Article: Joseph Jobst

The Small Business Library

February 21, 2000

Ten Powerful Differentiation Strategies

Make Your Professional Practice or Business Stand Out From the Crowd

You offer a great product or service, right? :-)
Chances are, you are not alone... not unique... not the only one offering the products and services you offer.

So how do you stand out -- differentiate yourself from others?

    Pick a well-defined niche of clients or issues you are good with AND that you have opportunities to reach.
    A niche you can't reach... can't pay you. List out all the various target groups you might like to reach and then rank them first in order of your desire to work with them and then (going across) in order of how easy it would be for you to reach them.

    If you aren't the only one, at least be the BEST at it -- and known for being the best. This strategy requires not only competence but also lots of public relations. You have to create "buzz" about yourself. You have to get on talk shows, be quoted in the media, write articles, etc.. Referral/word of mouth marketing will also help here as clients and customers talk about you.

    If you're clever, your name will help you stand out. You can name your firm or business itself in a way that stands out, or a service you provide, like "The 30-Day Financial Recovery Program" which INSTANTLY tells people what they'll get and how long it will take.

    Aligning yourself with a well-defined target group is a great idea. It helps to build instant trust.
    Let's say you've gone from being an accountant to consulting with accounting firms on some aspect of the business. You can describe yourself as "From an accountant who's been there, done that, and knows exactly what to do now."

    Or, if you offer a business opportunity, it would be great to reach the people who do the kind of JOB that you do every day, and show them how it fits what they already know to do.

    Establish as many partnerships as you possibly can. The internet makes that easy.
    For example, I'm networking with about 20 netrepreneurs - design artists, copywriters, lawyers, IT professionals, offshore consultants, journalists, media buyers and planners, translators, computing engineers, etc.
    But do it the right way - it must be a win-win situation for both partners!

    You can stand out by HOW you deliver your products or professional services. If you deliver consultation over the phone, or just-in-time desktop computer training, or personal home visits as my masseur does (so much more convenient, especially AFTER the massage when I'm ready to go straight to bed and often do!), those are things you ought to emphasize.

    In the U.S., the "Book-of-the-Month Club" made continuity programs famous. People would usually get 4 books for $1.00, then they would receive a book a month for a certain price. What was nice about this is that you sell people ONCE, then they keep paying you every month. This is residual income without a MLM format (which you may or may not like). Access to a members-only website is a great way to do this strategy online.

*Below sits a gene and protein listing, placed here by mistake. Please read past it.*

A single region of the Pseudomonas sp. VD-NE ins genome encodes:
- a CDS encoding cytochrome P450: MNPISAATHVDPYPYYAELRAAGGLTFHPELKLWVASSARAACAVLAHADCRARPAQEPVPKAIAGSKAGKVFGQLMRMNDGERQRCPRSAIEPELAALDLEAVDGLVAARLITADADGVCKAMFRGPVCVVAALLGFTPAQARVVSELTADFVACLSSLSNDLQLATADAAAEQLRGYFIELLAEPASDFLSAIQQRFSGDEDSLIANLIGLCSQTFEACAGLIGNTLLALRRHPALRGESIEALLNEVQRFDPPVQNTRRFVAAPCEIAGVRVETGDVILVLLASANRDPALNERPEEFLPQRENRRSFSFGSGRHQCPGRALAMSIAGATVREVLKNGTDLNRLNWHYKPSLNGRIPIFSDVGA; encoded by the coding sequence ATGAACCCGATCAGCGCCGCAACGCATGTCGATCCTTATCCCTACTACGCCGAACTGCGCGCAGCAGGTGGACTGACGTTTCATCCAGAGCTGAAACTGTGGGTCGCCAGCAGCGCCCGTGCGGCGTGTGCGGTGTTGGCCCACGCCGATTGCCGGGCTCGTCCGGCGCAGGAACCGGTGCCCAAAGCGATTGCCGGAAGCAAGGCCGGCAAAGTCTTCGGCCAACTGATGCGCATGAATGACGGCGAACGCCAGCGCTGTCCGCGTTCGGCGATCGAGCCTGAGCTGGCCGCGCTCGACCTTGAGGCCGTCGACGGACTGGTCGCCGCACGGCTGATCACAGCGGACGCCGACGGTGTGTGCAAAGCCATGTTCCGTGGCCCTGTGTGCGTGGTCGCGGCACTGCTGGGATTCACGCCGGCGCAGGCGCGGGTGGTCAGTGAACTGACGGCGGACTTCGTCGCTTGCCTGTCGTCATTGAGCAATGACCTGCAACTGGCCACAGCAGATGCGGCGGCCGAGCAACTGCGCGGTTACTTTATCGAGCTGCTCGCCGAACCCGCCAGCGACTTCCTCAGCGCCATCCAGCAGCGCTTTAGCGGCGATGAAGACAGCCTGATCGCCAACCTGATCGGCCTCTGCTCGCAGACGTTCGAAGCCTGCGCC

Of course, you've got to have lots of value on that site. The Warriors, Cookie Cutters, WorldProfitCenter, and many others are making lots of money with this concept (the inventors/owners, NOT their affiliates!).

    Think of what you sell as "problem solving." Your product or service solves a problem people have. Too many Internet marketers are trying to sell either only ONE thing or a HODGE-PODGE of other folk's things.

    Here's a better idea. Offer EVERYTHING your prospects need to solve the problem you solve. If it's internet marketing, then offer books, links, resources, software, everything dealing with net marketing. If it's building a business, then offer not just the latest "hot" book, but consulting, teleclasses, directory of specialists, legal forms, templates -- everything entrepreneurs need to build their business.

    Sell your strengths and buy your weaknesses!  What you can't offer yourself you can get others to offer (for a percentage of their fees) - see JointVenture.

    One key strategy is to offer clients or customers very innovative approaches to solving their problems.
    In this strategy, you would be known as offering people the very latest approaches to reaching their goals, and can position yourself against the competition by saying something like, "We don't give you the same tired old answers. We give you the absolute latest and best approaches to.... based on our continuing research and experimentation....etc., etc...."

    This one's tried and true, but only when price really matters. Frankly, I'd suggest using this one LAST, because it's hard to make significant income with very low-priced items.

So What Do I Pick?

Hhmmmh, big question. Here are 3 quick guidelines.

  1. Which strategies felt like the EASIEST to do?
    Take the path of least resistance. Do anything that will be both effective and easy to do. Do the harder stuff -- if ever -- once you have a steady, high income.

  2. Which strategies felt like YOU --
    the person you are trying to express in your profession or business.
    I put a high value on personal integrity, on being true to your real Self, not merely chasing dollars and clients.

  3. Which strategies do your CLIENTS or CUSTOMERS WANT?
    If they could design their perfect product or service in your area of specialty, would they want?  Write THEIR wish list. Then see which of those you want to do and feel you can do.